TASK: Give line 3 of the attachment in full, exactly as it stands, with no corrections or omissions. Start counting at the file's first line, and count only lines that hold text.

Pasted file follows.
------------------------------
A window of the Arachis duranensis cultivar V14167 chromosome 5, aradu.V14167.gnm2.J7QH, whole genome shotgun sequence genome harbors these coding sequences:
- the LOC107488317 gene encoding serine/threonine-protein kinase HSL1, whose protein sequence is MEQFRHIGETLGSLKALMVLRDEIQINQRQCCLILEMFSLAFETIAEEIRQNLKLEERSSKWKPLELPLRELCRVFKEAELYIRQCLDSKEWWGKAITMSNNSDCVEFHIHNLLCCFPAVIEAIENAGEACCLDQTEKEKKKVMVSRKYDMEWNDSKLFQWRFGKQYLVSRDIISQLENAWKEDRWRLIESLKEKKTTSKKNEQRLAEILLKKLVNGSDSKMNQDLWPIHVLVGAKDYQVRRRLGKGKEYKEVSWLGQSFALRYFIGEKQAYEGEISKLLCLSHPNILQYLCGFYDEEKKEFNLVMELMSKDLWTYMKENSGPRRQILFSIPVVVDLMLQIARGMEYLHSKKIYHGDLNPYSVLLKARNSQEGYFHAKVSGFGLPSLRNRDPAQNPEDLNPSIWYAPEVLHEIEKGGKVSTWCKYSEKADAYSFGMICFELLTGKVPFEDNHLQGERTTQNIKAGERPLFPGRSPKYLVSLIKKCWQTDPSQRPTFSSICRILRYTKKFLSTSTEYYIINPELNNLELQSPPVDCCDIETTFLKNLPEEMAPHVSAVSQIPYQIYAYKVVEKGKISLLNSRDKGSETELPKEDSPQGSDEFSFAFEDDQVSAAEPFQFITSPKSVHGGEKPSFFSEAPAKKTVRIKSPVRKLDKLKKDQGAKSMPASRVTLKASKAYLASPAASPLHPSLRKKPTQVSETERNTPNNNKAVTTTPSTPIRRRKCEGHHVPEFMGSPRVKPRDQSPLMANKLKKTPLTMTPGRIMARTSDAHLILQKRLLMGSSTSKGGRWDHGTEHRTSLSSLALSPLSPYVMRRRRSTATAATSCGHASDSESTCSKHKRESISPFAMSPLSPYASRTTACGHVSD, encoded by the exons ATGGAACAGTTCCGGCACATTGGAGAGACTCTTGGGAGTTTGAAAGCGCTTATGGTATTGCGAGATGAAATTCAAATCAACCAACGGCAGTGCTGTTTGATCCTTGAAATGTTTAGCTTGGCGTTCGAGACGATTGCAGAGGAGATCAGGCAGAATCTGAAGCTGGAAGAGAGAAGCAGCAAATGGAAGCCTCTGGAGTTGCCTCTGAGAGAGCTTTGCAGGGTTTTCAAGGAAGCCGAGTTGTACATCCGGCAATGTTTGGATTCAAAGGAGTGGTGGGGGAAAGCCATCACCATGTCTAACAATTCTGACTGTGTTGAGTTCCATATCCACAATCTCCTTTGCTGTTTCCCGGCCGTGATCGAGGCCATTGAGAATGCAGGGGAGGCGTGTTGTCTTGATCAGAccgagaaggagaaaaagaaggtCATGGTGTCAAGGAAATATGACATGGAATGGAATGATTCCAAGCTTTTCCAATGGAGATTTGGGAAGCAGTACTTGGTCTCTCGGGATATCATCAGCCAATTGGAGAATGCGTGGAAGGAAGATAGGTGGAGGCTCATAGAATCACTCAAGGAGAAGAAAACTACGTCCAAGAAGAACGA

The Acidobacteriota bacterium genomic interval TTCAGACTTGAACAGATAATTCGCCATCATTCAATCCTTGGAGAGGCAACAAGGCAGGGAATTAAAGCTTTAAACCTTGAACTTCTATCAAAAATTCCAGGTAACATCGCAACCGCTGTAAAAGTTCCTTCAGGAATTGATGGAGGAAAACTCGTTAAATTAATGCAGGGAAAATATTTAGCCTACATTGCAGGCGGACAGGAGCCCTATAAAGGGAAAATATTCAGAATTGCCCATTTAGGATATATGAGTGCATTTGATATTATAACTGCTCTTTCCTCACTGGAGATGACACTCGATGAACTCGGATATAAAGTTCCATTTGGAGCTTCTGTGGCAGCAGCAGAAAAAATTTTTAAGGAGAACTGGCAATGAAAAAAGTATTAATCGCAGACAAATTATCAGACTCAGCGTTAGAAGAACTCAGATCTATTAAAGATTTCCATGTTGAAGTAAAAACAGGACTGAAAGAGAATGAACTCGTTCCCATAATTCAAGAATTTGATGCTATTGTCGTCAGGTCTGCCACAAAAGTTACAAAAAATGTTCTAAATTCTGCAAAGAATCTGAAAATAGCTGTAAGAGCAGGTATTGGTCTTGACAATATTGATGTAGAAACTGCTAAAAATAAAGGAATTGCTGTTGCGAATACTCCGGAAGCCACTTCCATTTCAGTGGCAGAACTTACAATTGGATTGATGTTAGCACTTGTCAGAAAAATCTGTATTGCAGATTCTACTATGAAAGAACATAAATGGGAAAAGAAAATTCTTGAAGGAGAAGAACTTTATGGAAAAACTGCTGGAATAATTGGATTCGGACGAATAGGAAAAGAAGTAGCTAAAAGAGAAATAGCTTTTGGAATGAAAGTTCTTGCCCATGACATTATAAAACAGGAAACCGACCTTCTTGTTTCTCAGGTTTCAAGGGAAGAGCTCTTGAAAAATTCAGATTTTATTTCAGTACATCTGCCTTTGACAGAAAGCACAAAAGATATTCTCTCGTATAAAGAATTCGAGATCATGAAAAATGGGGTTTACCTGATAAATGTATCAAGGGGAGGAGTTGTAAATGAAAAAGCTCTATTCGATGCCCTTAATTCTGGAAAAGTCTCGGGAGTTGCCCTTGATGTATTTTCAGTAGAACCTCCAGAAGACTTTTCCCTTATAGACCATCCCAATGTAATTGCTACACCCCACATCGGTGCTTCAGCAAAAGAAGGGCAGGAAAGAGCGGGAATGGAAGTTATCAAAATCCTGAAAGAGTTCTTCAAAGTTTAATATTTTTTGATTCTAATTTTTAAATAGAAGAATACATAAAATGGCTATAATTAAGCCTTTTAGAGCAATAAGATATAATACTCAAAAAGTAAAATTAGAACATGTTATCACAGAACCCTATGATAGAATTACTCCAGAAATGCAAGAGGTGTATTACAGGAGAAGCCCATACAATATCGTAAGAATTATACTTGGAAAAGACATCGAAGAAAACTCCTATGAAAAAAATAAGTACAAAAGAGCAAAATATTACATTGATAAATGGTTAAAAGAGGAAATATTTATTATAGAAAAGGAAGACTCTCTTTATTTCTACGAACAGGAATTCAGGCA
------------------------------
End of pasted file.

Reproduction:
The Acidobacteriota bacterium genomic interval TTCAGACTTGAACAGATAATTCGCCATCATTCAATCCTTGGAGAGGCAACAAGGCAGGGAATTAAAGCTTTAAACCTTGAACTTCTATCAAAAATTCCAGGTAACATCGCAACCGCTGTAAAAGTTCCTTCAGGAATTGATGGAGGAAAACTCGTTAAATTAATGCAGGGAAAATATTTAGCCTACATTGCAGGCGGACAGGAGCCCTATAAAGGGAAAATATTCAGAATTGCCCATTTAGGATATATGAGTGCATTTGATATTATAACTGCTCTTTCCTCACTGGAGATGACACTCGATGAACTCGGATATAAAGTTCCATTTGGAGCTTCTGTGGCAGCAGCAGAAAAAATTTTTAAGGAGAACTGGCAATGAAAAAAGTATTAATCGCAGACAAATTATCAGACTCAGCGTTAGAAGAACTCAGATCTATTAAAGATTTCCATGTTGAAGTAAAAACAGGACTGAAAGAGAATGAACTCGTTCCCATAATTCAAGAATTTGATGCTATTGTCGTCAGGTCTGCCACAAAAGTTACAAAAAATGTTCTAAATTCTGCAAAGAATCTGAAAATAGCTGTAAGAGCAGGTATTGGTCTTGACAATATTGATGTAGAAACTGCTAAAAATAAAGGAATTGCTGTTGCGAATACTCCGGAAGCCACTTCCATTTCAGTGGCAGAACTTACAATTGGATTGATGTTAGCACTTGTCAGAAAAATCTGTATTGCAGATTCTACTATGAAAGAACATAAATGGGAAAAGAAAATTCTTGAAGGAGAAGAACTTTATGGAAAAACTGCTGGAATAATTGGATTCGGACGAATAGGAAAAGAAGTAGCTAAAAGAGAAATAGCTTTTGGAATGAAAGTTCTTGCCCATGACATTATAAAACAGGAAACCGACCTTCTTGTTTCTCAGGTTTCAAGGGAAGAGCTCTTGAAAAATTCAGATTTTATTTCAGTACATCTGCCTTTGACAGAAAGCACAAAAGATATTCTCTCGTATAAAGAATTCGAGATCATGAAAAATGGGGTTTACCTGATAAATGTATCAAGGGGAGGAGTTGTAAATGAAAAAGCTCTATTCGATGCCCTTAATTCTGGAAAAGTCTCGGGAGTTGCCCTTGATGTATTTTCAGTAGAACCTCCAGAAGACTTTTCCCTTATAGACCATCCCAATGTAATTGCTACACCCCACATCGGTGCTTCAGCAAAAGAAGGGCAGGAAAGAGCGGGAATGGAAGTTATCAAAATCCTGAAAGAGTTCTTCAAAGTTTAATATTTTTTGATTCTAATTTTTAAATAGAAGAATACATAAAATGGCTATAATTAAGCCTTTTAGAGCAATAAGATATAATACTCAAAAAGTAAAATTAGAACATGTTATCACAGAACCCTATGATAGAATTACTCCAGAAATGCAAGAGGTGTATTACAGGAGAAGCCCATACAATATCGTAAGAATTATACTTGGAAAAGACATCGAAGAAAACTCCTATGAAAAAAATAAGTACAAAAGAGCAAAATATTACATTGATAAATGGTTAAAAGAGGAAATATTTATTATAGAAAAGGAAGACTCTCTTTATTTCTACGAACAGGAATTCAGGCA